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Amnesty International Jumps Into U.S. Gun Debate

Three handguns, including a Walther P38 pistol.
Three handguns, including a Walther P38 pistol.

A group known for calling out abusive governments around the world is wading into the gun control debate in the United States.

In a conference call with journalists last week, Amnesty International called American gun violence a human rights crisis and condemned the federal government for deeming guns “essential” during the COVID-19 pandemic.

The international human rights group now has a small staff devoted to an effort called the End Gun Violence Campaign, taking similar positions to groups that support gun restrictions like Moms Demand Action For Gun Sense In America, Giffords, and March For Our Lives.

The Amnesty International campaign includes efforts at the federal and state levels, including in Ohio, where the group lobbied legislators against a controversial “stand your ground” bill. The session is on hold other than COVID-19–related issues, and the bill’s fate is uncertain.

Some of the legislation Amnesty International is pushing for are universal background checks and so-called red flag laws, which would allow courts to temporarily remove firearms from people deemed at risk to themselves or others.

The gun reform lobby is a crowded field these days, with many groups at the fore of an intensifying debate and legislative back-and-forth.

But Jasmeet Sidhu, senior researcher for Amnesty International’s gun violence project, said the organization’s unique role is highlighting safety as a fundamental and universal right and showing that the U.S. “is failing to fulfill its human rights obligations.”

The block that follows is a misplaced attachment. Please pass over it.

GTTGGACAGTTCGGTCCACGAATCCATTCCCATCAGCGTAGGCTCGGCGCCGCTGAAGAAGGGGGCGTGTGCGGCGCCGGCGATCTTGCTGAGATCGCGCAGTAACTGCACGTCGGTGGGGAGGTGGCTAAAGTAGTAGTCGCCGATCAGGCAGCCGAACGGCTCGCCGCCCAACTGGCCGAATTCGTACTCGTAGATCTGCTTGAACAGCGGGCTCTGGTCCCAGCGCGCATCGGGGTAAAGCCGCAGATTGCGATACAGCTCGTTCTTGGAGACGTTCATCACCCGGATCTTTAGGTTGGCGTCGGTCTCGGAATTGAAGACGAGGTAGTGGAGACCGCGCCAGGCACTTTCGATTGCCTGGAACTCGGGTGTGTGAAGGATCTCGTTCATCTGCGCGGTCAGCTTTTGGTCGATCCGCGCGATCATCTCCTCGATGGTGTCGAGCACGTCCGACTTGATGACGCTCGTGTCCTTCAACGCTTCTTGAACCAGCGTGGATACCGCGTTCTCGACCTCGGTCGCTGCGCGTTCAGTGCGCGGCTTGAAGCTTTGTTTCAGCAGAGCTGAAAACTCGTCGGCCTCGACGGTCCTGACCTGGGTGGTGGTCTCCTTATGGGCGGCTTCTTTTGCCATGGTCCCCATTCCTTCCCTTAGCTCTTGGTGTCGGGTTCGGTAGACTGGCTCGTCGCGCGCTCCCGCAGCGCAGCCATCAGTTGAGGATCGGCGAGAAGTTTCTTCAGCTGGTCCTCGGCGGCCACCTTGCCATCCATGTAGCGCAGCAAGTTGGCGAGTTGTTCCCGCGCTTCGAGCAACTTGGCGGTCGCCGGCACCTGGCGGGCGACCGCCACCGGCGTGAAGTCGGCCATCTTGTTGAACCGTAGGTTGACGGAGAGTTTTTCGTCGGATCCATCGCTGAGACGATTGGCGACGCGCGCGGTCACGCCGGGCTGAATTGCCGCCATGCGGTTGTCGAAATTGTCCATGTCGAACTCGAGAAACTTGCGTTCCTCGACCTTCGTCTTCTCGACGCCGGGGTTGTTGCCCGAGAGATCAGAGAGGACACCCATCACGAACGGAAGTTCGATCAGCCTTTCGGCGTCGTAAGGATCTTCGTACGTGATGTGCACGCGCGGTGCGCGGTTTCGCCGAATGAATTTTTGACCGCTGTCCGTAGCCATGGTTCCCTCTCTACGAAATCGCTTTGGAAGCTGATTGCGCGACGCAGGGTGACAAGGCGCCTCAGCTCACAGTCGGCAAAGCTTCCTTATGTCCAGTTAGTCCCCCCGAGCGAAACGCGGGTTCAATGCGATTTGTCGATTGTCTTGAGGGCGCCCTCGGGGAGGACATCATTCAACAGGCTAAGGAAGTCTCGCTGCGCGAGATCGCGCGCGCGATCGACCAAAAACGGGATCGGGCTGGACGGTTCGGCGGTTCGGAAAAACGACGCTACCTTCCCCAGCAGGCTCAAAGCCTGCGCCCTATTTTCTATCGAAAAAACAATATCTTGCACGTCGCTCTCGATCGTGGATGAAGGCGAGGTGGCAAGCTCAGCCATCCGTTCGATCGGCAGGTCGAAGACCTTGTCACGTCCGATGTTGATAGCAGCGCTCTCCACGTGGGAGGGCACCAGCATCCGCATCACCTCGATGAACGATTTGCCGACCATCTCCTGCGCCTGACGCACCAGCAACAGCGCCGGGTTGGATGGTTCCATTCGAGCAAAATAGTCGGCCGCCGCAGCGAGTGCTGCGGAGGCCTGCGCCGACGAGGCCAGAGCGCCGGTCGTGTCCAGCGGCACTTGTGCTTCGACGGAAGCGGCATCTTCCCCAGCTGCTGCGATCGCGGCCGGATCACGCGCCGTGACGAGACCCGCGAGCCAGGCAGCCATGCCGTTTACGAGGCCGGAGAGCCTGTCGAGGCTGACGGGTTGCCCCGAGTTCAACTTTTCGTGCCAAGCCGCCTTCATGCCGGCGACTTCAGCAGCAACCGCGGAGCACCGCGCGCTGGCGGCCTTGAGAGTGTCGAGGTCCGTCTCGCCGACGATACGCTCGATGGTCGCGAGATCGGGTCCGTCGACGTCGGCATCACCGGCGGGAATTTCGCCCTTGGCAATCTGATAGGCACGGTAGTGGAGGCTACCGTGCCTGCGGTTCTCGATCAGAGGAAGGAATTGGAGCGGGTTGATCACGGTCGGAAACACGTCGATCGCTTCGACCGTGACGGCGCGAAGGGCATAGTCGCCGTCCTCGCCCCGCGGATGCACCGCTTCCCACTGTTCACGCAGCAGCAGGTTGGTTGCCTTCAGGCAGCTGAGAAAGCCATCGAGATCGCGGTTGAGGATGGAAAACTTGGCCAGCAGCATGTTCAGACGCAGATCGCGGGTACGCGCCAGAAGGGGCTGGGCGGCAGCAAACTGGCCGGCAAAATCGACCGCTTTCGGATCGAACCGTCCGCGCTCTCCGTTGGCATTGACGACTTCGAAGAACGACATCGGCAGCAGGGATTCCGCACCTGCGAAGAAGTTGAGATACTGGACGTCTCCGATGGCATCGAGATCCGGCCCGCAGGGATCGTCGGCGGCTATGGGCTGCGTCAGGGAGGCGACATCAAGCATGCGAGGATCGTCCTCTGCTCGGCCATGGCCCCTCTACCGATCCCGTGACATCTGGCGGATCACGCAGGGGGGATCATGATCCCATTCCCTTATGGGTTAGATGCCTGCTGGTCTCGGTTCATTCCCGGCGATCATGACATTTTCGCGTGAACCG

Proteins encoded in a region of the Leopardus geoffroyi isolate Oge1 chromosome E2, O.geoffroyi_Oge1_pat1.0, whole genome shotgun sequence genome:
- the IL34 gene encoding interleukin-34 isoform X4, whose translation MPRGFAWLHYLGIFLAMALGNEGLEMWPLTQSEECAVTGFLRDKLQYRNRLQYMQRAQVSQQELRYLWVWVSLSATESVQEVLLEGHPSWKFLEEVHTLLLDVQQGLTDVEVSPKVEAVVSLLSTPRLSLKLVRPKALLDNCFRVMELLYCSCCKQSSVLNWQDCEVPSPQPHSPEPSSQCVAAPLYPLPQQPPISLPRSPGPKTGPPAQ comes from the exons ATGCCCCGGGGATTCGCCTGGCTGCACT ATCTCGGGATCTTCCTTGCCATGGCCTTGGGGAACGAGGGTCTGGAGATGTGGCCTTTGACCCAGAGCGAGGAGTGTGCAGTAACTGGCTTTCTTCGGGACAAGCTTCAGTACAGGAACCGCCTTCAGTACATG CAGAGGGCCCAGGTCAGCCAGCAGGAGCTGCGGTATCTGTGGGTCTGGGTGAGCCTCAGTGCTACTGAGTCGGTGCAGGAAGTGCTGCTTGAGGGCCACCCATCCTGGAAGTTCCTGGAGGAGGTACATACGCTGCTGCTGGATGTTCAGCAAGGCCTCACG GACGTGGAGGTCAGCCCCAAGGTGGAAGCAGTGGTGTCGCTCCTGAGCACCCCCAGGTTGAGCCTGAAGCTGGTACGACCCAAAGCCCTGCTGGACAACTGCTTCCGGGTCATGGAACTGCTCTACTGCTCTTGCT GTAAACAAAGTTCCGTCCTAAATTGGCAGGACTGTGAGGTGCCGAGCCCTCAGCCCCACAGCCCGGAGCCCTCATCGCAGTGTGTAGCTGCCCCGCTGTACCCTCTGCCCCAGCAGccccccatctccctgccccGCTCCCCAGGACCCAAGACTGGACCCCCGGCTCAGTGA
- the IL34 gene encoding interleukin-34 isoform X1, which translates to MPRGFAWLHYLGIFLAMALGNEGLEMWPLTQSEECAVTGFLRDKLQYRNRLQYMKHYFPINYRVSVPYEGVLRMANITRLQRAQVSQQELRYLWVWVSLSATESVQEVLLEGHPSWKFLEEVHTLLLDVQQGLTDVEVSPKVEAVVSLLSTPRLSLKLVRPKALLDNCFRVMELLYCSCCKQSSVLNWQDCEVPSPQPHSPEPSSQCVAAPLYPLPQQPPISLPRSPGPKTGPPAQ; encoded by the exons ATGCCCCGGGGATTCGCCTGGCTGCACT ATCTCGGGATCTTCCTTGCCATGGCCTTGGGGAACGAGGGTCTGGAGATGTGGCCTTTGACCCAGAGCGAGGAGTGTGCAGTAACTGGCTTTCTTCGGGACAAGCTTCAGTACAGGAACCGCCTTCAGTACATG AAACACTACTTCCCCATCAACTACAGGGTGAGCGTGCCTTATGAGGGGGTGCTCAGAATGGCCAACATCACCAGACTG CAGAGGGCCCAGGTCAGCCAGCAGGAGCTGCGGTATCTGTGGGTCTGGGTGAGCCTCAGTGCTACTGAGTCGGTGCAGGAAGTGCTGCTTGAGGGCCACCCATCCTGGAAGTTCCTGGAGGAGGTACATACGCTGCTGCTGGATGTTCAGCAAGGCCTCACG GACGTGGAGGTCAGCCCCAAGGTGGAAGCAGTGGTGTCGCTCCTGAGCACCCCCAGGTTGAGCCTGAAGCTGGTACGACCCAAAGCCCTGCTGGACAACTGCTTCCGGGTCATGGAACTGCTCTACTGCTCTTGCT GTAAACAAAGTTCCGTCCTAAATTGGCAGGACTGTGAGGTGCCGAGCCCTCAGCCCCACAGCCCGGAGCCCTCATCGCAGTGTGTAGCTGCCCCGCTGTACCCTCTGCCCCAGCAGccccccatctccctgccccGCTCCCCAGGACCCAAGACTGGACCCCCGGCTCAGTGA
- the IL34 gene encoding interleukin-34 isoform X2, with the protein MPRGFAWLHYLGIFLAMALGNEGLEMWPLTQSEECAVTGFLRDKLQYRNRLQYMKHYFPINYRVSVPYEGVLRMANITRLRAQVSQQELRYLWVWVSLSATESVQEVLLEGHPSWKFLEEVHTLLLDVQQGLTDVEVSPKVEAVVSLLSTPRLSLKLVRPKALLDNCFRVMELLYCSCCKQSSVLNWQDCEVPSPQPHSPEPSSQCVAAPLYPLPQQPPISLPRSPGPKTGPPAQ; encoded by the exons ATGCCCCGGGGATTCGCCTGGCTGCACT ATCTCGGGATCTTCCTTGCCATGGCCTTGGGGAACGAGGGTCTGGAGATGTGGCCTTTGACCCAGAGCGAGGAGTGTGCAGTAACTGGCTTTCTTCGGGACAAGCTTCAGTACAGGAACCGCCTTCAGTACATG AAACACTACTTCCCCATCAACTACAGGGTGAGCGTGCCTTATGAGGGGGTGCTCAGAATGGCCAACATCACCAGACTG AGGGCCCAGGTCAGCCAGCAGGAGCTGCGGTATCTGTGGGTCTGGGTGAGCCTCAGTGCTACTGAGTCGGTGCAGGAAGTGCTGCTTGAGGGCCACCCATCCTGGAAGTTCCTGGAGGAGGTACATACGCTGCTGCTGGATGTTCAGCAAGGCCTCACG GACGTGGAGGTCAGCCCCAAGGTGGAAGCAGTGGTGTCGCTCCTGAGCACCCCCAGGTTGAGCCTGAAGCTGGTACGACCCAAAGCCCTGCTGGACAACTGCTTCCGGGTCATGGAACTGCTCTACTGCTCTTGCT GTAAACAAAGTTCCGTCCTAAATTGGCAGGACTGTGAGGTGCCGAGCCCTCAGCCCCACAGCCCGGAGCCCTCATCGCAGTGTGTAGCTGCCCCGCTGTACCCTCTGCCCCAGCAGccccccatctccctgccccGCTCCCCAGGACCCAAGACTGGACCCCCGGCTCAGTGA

“The importance of us being part of this movement is that we really help change the narrative,” she said, “to ensure that and to make people realize that it’s not crazy for people to feel that they have a right to be safe and a right to live and a right to be protected.”

It’s not the first time the group has entered the gun debate. In the wake of several mass shootings last year, it issued an advisory warning to travelers on the dangers of gun violence in America.

In a scathing response on its website, the National Rifle Association then accused Amnesty International of cashing in on death.

“Amnesty International tried to leverage national news to rake in donations and, in doing so, has hurt their image,” the NRA statement read.

is a public media reporting project on the role of guns in American life.

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